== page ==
9. Constitutional law -- violation of equal protection clause --factors considered. -- In determining whether a statute violates equal protection principles, the supreme court considers several factors: (1) the character of the classification; (2) the individual interests asserted in support of the classification; and (3) the governmental interests asserted in support of the classification; the Equal Protection Clause does not preclude all statutory classifications; statutory classifications that have a rational basis and are reasonably related to the purpose of the statute are permissible.

10. Constitutional law -- equal protection principles -- pension plan mischaracterized. -- On the first and second factors, appellant mischaracterized his pension plan as a replacement for social security; social security benefits are based upon computations that consider age, retirement status, including the amount of outside income, adjusted for cost-of-living increases, and many other factors; appellant's pension provided for payment of fifty percent of his regular salary plus $20 per month for each year served beyond the twentieth year of service; he was not deprived of two-thirds of his retirement pay; accordingly, he was not disadvantaged, either individually or as a member of a class.

11. Constitutional law -- validity of statute -- considerations. -- It is not the role of the supreme court to discover the actual basis for legislation; it merely considers whether any rational basis exists that demonstrates the possibility of a deliberate nexus with state objectives, so that the legislation is not the product of utterly arbitrary and capricious government purpose and void of any hint of deliberate and lawful purpose.

12. Constitutional law -- division-of-property statute --rationally related to several legitimate governmental purposes. -- Arkansas Code Annotated § 9-12-315 is rationally related to several legitimate governmental purposes, one of which is to give marriage partners an equal share of pension benefits earned during the marriage; the statute recognizes that money earned during the marriage belongs to the partnership; it also recognizes that both spouses have contributed to the pension plan during the marriage and balances the distribution accordingly; there is a rational basis for the statutory determination that pension rights acquired during marriage should be treated as marital property; with regard to the allowance of child support, this benefit reflects a responsibility for the support of the minor children, and will end when they become adults; there is a rational basis for this treatment; accordingly, Ark. Code Ann. § 9-12-315 and the Administrative Order did not violate the Equal Protection Clause of the Fourteenth Amendment.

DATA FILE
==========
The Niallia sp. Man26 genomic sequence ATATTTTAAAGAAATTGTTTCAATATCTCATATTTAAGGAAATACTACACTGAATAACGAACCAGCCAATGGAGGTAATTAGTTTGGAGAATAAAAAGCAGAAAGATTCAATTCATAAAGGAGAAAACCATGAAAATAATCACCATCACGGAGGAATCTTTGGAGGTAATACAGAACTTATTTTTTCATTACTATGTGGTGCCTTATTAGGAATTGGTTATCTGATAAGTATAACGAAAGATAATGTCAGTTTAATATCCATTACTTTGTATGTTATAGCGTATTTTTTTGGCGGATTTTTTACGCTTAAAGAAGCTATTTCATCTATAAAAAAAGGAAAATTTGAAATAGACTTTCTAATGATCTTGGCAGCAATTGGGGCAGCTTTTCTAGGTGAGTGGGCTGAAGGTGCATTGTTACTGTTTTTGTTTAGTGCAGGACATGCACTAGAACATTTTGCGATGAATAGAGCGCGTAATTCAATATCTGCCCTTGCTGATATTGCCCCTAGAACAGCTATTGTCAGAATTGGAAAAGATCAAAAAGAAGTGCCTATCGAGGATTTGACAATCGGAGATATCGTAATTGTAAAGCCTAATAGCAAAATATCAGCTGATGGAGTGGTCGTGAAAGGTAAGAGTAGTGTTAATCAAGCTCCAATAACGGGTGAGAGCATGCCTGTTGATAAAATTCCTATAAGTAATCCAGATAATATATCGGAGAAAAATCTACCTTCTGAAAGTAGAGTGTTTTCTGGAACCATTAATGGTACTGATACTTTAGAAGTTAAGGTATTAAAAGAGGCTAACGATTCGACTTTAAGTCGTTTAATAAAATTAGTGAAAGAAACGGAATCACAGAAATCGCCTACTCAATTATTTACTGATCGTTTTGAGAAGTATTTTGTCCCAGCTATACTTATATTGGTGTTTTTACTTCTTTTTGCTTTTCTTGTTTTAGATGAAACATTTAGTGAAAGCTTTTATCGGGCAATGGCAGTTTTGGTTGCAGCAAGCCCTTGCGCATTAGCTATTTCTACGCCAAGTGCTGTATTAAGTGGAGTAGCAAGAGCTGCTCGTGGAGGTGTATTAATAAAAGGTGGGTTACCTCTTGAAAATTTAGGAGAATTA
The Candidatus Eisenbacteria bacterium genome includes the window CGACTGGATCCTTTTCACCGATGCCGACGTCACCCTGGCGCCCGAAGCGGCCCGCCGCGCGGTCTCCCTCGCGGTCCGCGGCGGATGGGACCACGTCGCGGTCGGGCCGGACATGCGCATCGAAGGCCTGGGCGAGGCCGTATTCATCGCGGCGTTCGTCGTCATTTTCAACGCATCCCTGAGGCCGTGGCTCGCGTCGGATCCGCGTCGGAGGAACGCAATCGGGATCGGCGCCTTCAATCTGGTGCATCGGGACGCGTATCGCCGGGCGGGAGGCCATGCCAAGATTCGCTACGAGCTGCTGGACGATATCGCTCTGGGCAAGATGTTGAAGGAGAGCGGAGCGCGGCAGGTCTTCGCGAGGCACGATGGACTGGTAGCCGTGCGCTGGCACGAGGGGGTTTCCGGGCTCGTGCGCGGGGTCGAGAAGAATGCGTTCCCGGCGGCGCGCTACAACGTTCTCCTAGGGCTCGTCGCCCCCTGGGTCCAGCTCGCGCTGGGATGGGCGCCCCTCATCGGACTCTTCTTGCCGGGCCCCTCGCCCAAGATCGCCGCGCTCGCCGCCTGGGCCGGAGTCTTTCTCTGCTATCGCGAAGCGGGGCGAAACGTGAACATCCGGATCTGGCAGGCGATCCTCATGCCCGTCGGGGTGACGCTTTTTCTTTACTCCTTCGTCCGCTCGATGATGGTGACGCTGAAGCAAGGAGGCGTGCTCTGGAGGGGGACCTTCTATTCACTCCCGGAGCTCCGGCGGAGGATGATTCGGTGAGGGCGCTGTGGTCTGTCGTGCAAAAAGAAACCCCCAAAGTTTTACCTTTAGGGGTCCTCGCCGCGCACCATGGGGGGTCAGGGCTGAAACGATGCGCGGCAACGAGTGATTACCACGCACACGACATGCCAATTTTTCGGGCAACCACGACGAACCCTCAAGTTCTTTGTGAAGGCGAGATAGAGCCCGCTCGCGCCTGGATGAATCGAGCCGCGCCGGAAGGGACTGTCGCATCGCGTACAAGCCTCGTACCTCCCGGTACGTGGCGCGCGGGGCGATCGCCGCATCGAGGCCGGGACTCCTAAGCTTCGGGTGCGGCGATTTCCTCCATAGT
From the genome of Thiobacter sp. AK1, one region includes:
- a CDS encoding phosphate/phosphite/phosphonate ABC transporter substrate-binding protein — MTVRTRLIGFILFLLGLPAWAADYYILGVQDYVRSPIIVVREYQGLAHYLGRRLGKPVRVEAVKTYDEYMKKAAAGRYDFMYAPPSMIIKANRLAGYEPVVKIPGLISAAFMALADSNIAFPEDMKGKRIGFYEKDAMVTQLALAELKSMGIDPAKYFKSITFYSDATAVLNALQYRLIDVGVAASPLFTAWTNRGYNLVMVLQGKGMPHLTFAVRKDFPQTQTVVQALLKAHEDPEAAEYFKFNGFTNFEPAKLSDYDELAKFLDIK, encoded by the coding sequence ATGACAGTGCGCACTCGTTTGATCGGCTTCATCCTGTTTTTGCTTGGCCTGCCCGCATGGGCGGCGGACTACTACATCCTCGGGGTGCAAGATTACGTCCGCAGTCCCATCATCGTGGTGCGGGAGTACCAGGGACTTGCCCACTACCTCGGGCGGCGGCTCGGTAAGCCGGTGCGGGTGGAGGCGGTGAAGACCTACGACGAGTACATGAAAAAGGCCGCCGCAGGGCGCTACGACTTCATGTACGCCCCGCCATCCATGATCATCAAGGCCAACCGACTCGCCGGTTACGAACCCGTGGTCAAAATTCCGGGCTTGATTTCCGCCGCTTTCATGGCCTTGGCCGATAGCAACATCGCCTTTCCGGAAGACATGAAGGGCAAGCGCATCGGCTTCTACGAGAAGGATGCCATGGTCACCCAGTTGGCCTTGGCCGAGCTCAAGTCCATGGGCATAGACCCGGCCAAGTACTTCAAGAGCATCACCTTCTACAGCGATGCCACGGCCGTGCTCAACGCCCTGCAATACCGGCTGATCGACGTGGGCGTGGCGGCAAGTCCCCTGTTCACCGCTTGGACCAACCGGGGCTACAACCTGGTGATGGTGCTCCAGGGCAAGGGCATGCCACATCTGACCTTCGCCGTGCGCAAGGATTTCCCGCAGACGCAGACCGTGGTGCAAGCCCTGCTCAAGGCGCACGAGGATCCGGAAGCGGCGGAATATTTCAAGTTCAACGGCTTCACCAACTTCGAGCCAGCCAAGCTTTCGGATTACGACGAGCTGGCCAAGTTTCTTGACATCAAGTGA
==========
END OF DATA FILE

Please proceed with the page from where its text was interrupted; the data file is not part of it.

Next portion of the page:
13. Husband & wife -- personal-injury claim -- when exempted from marital property. -- There is a two-prong test to determine whether a claim of a "personal injury" as contemplated by Ark. Code Ann. § 9-12-315(b)(6) satisfies the requirement for an exemption from marital property; first, the claim must be for a degree of permanent disability or future medical expenses; second, the injury must be sustained while on the job or in consequence of a tortious act.